Of course it’s good to be proud of your kids, but with some parents, I get the feeling that they’re trying to prove the value of their kids, and their own value as parents, by praising (and possibly exaggerating) the achievements of their children. As though it is somehow dangerous to speak of weaknesses, failures, and less-than-perfection. As though the revelation of any flaw might make others judge them to be bad parents of bad children.
But what do I know. Maybe those winning-est parents are not exaggerating. Maybe all they say is true.
If I’d taken my daughter to a baby-group when she was little, I might have won every event. She crawled when she was 6 months, walked at 9 months, was speaking pretty fluently by 18 months. (Though she would have failed the “never has melt-downs” test and some other ones too…) She’s verbal (and in my experience, at least 90% of people’s perception of your intelligence is based on how good you are with words), she’s competitive, she’s smart. She’ll fit into the school-system a lot more easily than my son. Sure, she will have problems (who doesn’t?), but they will be of a different kind. She will be able to run that school-race the way the system/society/our robot overlords expect it to be run.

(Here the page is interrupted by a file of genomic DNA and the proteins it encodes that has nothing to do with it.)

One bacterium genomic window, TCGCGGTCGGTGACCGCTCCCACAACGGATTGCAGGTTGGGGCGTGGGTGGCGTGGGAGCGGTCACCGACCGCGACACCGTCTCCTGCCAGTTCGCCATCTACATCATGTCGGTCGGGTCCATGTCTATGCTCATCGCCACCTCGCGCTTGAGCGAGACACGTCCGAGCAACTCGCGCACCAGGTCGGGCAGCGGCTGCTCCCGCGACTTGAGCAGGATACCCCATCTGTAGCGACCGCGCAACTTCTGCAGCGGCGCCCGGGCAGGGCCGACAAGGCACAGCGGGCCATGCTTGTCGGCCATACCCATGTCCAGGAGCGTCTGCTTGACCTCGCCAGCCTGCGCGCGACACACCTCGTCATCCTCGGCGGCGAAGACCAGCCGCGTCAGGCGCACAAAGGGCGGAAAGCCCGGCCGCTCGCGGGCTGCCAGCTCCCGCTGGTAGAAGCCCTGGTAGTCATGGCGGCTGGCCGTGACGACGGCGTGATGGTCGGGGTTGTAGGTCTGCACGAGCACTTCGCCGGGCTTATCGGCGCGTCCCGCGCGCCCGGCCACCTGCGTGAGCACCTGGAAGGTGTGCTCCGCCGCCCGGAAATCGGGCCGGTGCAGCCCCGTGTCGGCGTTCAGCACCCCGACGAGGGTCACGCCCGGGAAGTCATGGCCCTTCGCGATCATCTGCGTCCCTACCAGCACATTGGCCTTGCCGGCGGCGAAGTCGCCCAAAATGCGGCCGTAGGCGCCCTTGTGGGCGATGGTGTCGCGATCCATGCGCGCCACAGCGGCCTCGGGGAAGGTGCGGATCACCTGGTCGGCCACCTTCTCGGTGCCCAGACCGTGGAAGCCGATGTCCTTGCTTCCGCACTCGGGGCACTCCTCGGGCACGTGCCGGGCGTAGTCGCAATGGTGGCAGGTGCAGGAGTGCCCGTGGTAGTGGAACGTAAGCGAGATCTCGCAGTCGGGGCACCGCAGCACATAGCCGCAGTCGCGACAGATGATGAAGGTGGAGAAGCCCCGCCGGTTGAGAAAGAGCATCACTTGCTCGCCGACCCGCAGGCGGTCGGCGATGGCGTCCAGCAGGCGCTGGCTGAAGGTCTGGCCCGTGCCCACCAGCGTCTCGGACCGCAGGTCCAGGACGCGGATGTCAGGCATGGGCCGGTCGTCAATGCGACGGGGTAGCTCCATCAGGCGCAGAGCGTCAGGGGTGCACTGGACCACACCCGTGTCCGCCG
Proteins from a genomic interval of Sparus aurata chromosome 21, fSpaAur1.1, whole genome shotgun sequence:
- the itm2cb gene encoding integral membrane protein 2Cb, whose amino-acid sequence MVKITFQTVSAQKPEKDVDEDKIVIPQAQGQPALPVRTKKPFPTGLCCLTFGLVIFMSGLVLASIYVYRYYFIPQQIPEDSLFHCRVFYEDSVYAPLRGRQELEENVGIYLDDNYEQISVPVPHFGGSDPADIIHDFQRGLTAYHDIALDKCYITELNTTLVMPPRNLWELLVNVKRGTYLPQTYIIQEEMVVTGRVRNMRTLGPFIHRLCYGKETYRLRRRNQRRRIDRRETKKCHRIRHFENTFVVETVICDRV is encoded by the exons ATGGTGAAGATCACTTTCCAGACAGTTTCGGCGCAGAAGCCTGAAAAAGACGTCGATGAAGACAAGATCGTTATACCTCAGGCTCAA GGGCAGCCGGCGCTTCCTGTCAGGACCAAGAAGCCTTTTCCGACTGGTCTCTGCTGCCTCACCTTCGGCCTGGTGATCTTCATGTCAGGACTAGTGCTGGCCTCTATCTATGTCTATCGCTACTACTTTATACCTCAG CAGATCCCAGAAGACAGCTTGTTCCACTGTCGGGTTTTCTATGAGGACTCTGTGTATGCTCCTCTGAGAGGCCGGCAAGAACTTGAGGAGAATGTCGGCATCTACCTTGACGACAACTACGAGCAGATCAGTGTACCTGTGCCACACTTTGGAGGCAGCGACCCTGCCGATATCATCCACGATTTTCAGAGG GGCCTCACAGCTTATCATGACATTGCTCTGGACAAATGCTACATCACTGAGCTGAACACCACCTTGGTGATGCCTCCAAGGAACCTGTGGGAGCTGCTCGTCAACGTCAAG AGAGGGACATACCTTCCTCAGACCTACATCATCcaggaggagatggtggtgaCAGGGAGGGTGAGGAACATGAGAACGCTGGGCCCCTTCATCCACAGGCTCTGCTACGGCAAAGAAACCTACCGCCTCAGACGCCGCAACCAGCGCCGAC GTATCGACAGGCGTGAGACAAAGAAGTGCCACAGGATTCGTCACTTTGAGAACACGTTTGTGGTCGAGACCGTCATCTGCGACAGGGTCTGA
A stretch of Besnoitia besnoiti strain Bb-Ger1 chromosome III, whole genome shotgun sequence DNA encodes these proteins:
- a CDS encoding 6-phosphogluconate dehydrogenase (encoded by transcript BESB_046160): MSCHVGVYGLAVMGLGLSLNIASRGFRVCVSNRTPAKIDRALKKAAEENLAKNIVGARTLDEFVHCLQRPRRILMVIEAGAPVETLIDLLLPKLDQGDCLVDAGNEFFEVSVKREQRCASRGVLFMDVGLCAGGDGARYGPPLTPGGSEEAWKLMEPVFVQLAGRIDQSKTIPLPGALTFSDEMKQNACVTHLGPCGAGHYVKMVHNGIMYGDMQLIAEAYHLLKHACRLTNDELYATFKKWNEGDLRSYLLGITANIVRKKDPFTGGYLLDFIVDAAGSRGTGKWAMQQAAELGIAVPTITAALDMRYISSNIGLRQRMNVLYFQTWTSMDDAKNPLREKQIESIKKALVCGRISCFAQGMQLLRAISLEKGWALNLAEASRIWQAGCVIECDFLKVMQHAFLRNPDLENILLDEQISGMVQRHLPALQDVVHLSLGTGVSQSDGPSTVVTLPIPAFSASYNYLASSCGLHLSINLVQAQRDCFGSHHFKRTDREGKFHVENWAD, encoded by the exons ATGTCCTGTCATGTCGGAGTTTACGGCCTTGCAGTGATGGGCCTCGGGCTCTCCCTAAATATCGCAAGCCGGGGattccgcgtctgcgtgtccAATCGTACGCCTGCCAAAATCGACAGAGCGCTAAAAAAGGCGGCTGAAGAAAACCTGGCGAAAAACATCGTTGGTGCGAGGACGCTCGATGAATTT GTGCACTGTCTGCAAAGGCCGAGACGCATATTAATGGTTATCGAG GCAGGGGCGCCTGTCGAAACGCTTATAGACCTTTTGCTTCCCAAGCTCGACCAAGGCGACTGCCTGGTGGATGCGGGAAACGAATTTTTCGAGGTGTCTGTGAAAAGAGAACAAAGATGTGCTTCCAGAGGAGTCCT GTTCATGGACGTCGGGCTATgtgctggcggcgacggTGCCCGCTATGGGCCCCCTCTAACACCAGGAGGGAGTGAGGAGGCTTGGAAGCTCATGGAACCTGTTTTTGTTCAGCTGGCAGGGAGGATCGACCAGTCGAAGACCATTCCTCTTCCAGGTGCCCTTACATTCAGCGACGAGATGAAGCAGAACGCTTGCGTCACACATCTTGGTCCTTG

In many ways I’m glad she’s my second child, and that my first-born has taught me that though these things she can do, the things she is capable of, are all good and valuable, they do not define her value as an individual, or my value as a parent.
I’m not saying that achieving good grades, high scores, and being excellent at stuff isn’t important, or that it’s not something to be proud of. Of course it’s important to do your best, to learn, to grow, to work hard. And it’s OK to be proud of your kids too, but does your love for them somehow increase with their achievements and decrease if they don’t achieve? Does your love increase if they get good grades, and diminish if they don’t? Do you value their lives less, if they start talking later and have speech difficulties? If they have physical or mental challenges? Do you love them more if they have scissor skills before Kindergarten and less if they haven’t mastered reading by grade 3?